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Monday, December 09, 2019 {{ new Date().getDay() }}

By Luke Phillips

BRUSSELS (AFP) — For a track star who dallied with American Football when serving a four-year doping ban, it is fitting that sprinter Justin Gatlin likened his decision to race an unusual 100-200m double at the Diamond League finale in Brussels on Friday to his own “Super Bowl.”

As Jamaican world and Olympic champion Usain Bolt called time on his injury-plagued season, Gatlin has gone on to dominate the sprinting world.

The 32-year-old American, the 2004 Olympic 100m gold medallist and double sprint world champion in 2005 before serving a 2006-10 doping ban, has set the fastest times of the year in both sprints — 9.80 in the 100m and 19.68sec in the 200m.

He is also unbeaten in the blue riband event of the 100m, something he intends to carry on come Friday.

“This year I’m undefeated in the 100m and it is a challenge for me to keep that sheet clean,” Gatlin said.

“Usain Bolt was the last athlete to remain undefeated in the 100m throughout the season and that was back in 2009.”

Gatlin added: “Travelling to Brussels I was thinking about my favorite American football team that remained undefeated for a long while but in the end they lost a game.

“I said to myself, ‘Brussels is going to be my Super Bowl and I definitely don’t want to lose my game Friday’.”

– Formidable field –

While Gatlin will have Bolt’s King Baudouin stadium best of 9.76sec over the 100m in his sights, he acknowledged that he would be racing a formidable field.

While Bolt nurses himself back to fitness, there will be the Jamaican trio of recently-crowned Commonwealth champion Kemar Bailey-Cole, former world record holder Asafa Powell and current world bronze medallist Nesta Carter.

Also lining up will be U.S. teammates Tyson Gay, the former world champion who only returned to action recently after a doping ban, and Michael Rodgers, who heads the Diamond Race standings for the blue riband event, by one point from Gatlin.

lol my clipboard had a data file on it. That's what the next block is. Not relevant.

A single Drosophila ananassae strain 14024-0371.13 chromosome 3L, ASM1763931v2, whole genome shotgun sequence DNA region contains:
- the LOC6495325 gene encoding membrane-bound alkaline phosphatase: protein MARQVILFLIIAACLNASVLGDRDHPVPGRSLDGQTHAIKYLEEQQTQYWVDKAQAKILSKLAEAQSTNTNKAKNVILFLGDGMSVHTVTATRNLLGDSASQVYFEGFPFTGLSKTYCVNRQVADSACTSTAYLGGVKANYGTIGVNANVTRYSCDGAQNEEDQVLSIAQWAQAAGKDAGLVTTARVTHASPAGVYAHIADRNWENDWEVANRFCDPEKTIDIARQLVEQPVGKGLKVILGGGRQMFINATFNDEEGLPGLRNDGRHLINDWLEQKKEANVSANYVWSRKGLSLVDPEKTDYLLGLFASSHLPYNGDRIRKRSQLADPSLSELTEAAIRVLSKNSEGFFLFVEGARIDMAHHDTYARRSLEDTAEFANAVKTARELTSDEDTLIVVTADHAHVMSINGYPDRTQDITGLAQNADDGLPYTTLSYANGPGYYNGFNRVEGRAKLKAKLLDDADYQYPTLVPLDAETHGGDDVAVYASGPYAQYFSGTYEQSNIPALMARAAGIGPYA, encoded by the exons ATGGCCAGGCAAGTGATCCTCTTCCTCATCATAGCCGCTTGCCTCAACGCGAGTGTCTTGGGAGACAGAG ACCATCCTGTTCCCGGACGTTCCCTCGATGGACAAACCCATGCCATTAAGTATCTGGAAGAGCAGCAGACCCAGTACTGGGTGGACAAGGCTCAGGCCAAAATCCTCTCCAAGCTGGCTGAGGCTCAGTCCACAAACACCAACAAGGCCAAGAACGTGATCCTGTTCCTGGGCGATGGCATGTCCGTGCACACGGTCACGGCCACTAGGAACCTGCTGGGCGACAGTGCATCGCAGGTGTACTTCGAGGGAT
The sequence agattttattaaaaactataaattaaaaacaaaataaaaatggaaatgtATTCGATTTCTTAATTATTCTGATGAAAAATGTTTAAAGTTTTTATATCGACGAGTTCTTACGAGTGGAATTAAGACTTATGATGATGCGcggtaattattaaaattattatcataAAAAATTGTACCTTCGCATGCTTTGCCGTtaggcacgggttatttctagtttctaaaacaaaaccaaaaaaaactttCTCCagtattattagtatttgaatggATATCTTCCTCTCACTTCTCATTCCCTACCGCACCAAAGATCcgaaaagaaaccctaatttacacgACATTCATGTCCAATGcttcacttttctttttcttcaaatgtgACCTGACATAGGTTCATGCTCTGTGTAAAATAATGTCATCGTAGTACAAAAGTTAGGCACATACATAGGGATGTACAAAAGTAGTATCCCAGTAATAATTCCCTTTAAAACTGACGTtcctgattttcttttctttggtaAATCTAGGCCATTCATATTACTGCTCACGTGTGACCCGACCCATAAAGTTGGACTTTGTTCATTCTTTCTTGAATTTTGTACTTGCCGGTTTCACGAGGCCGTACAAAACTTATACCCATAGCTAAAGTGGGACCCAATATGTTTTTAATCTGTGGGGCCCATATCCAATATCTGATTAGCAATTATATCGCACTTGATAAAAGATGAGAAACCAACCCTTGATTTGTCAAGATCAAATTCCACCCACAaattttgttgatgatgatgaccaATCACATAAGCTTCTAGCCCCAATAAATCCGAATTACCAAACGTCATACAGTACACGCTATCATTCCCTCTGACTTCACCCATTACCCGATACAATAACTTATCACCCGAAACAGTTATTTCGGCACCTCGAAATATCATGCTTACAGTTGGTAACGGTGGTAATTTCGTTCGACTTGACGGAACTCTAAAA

“The field is extremely strong, eight athletes have seasonal best sub-10 second performances, which is a quite unique setting for this race,” said Gatlin, who has just one hour between his two events.

“I wanted to race the 200m in Brussels,” said the American veteran, who was and remains the target of many critics who believe in life-time bans for drug cheats.

“I surprised myself in Monaco where I ran 19.68. (Meet organizer) Wilfried Meert has put me in lane 7, the famous lane from where Yohan Blake stormed to 19.26. I know he wants to put the pressure on me, because I love to perform under pressure.”

Gatlin, who added that he wanted to continue racing until 2020, said: “As long as there are no young guys on the track who can beat me I want to go on.”

But he added that being remembered as a track star was not his ultimate aim.

“I have been wondering how I want to be remembered. Probably not as a fast athlete but rather as a fighter,” Gatlin said.

“Somebody who always wants to bring out the best out of him. That has helped me come back at the highest level in my sports after being taken out of competition for almost half a decade.”

AFP Photo/Sebastien Bozon

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Jeff Danziger lives in New York City. He is represented by CWS Syndicate and the Washington Post Writers Group. He is the recipient of the Herblock Prize and the Thomas Nast (Landau) Prize. He served in the US Army in Vietnam and was awarded the Bronze Star and the Air Medal. He has published eleven books of cartoons, a novel and a memoir. Visit him at DanzigerCartoons.

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